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Appendix Carrying a Striker fired pistol !!

Discussion in 'Handguns: Autoloaders' started by Glockedout17, Jan 9, 2013.

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  1. Girodin

    Girodin Member

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    I think the overall point has some merit. However, to act like any number of things will be just "that easy" if you are involved in a truly life threatening situation, particularly one where you may have just killed someone and/or been seriously injured yourself, may be a bit naive.

    The above is even more true for a skill that one spends little time practicing.
     
  2. Kiln

    Kiln Member

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    I prefer to not have a gun with no manual safety pointed directly at my delicate parts.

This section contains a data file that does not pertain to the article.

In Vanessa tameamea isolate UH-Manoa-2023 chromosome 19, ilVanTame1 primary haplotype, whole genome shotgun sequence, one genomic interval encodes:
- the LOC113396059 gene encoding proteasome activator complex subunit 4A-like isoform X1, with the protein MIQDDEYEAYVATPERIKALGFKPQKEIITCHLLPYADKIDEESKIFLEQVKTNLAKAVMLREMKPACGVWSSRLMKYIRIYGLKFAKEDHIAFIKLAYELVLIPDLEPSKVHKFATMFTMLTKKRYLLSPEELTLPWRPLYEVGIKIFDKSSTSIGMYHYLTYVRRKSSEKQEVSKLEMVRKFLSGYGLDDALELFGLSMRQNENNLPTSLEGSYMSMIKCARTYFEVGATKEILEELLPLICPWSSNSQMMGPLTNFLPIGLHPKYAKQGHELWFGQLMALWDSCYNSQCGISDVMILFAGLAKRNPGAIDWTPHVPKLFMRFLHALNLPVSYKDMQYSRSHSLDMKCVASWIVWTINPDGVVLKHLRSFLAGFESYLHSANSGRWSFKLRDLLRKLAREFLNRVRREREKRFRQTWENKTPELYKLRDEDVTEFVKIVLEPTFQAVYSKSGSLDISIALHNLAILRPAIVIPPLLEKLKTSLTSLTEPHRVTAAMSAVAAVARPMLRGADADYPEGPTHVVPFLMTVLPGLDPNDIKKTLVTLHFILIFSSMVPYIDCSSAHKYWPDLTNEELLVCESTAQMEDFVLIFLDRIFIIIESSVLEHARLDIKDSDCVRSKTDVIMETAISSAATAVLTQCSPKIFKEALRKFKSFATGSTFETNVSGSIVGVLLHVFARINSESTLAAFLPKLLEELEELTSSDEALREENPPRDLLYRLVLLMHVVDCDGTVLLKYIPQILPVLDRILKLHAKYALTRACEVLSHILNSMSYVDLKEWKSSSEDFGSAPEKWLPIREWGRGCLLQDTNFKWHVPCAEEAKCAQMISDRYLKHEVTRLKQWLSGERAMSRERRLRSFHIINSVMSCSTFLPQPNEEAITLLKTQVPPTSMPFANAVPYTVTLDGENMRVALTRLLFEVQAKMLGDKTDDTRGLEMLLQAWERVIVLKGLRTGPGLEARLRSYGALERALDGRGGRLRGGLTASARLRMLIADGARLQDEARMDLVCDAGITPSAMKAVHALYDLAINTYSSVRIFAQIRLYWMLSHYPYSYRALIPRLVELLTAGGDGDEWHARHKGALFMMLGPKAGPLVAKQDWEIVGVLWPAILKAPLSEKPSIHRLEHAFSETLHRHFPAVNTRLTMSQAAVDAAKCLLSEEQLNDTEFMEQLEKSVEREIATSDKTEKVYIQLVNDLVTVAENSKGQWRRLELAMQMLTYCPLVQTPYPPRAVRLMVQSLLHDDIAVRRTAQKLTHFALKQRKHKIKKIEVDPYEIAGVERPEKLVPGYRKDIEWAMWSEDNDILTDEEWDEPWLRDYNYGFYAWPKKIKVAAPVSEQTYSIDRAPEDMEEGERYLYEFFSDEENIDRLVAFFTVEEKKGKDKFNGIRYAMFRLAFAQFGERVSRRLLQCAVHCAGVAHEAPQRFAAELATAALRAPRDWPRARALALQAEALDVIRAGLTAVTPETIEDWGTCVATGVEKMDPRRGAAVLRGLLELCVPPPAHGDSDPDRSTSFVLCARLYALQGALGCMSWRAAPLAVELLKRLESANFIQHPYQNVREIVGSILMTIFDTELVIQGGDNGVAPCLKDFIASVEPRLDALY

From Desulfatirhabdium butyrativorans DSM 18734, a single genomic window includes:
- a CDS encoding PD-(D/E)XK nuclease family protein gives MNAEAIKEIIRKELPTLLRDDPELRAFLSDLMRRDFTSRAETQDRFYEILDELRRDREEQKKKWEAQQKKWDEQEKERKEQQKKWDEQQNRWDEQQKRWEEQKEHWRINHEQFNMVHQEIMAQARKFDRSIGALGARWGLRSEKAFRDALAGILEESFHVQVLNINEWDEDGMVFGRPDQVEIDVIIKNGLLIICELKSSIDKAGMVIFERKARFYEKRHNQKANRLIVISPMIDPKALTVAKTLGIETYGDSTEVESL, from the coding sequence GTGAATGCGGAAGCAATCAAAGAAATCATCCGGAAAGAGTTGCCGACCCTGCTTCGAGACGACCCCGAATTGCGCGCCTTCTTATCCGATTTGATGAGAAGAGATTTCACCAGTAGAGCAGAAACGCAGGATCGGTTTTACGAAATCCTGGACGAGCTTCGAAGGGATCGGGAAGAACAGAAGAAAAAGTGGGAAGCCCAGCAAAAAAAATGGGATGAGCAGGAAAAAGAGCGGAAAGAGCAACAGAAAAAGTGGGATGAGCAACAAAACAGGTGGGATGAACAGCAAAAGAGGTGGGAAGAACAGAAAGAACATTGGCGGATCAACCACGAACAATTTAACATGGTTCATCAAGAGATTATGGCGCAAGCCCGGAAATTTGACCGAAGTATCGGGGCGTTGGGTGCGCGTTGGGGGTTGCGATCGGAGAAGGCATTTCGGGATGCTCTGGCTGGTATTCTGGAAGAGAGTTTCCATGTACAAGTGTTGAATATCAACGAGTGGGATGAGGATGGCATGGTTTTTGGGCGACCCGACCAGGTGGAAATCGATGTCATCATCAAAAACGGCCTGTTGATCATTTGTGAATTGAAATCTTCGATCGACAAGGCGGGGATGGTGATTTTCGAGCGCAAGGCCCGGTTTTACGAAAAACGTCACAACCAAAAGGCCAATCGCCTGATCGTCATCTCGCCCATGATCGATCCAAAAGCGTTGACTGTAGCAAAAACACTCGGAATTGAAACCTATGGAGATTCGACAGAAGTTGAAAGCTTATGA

3. Glockedout17

    Glockedout17 Member

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    Girodin I understand what you mean, but im simply trying to say that reholstering is not meant to be a rush thing. Its not like they're competitions to see who can reholster fastest, but they do have quick draw competitions. Getting the weapon out of the holster matters more than reholstering it.

    But you are right though, everything should be practiced including reholstering. I dont think I'd be calm after a stressful situation as you stated. Point taken
     
  4. trickyasafox

    trickyasafox Member

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    I should point out- I don't holster my gun after I put the holster on- I put a holster on which already contains a gun. Greatly lowers the chance of me engaging the trigger.
     
  5. Enachos